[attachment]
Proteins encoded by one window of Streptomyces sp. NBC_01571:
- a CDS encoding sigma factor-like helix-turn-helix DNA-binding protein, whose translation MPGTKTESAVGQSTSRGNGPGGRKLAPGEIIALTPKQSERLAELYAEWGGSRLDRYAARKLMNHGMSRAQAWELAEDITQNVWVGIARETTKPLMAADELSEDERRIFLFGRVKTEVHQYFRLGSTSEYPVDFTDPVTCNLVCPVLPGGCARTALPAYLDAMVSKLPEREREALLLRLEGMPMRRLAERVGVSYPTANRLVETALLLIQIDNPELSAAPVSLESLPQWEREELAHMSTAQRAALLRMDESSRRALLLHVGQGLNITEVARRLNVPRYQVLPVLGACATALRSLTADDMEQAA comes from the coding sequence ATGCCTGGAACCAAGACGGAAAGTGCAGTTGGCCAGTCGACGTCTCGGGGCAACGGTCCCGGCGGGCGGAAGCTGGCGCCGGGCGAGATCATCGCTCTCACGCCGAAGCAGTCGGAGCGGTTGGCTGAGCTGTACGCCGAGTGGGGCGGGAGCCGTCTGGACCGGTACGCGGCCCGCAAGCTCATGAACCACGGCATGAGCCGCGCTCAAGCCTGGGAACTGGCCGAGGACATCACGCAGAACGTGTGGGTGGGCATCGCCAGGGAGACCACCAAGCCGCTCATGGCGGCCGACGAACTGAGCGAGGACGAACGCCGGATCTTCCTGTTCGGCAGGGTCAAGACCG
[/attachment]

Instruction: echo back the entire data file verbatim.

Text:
Proteins encoded by one window of Streptomyces sp. NBC_01571:
- a CDS encoding sigma factor-like helix-turn-helix DNA-binding protein, whose translation MPGTKTESAVGQSTSRGNGPGGRKLAPGEIIALTPKQSERLAELYAEWGGSRLDRYAARKLMNHGMSRAQAWELAEDITQNVWVGIARETTKPLMAADELSEDERRIFLFGRVKTEVHQYFRLGSTSEYPVDFTDPVTCNLVCPVLPGGCARTALPAYLDAMVSKLPEREREALLLRLEGMPMRRLAERVGVSYPTANRLVETALLLIQIDNPELSAAPVSLESLPQWEREELAHMSTAQRAALLRMDESSRRALLLHVGQGLNITEVARRLNVPRYQVLPVLGACATALRSLTADDMEQAA comes from the coding sequence ATGCCTGGAACCAAGACGGAAAGTGCAGTTGGCCAGTCGACGTCTCGGGGCAACGGTCCCGGCGGGCGGAAGCTGGCGCCGGGCGAGATCATCGCTCTCACGCCGAAGCAGTCGGAGCGGTTGGCTGAGCTGTACGCCGAGTGGGGCGGGAGCCGTCTGGACCGGTACGCGGCCCGCAAGCTCATGAACCACGGCATGAGCCGCGCTCAAGCCTGGGAACTGGCCGAGGACATCACGCAGAACGTGTGGGTGGGCATCGCCAGGGAGACCACCAAGCCGCTCATGGCGGCCGACGAACTGAGCGAGGACGAACGCCGGATCTTCCTGTTCGGCAGGGTCAAGACCG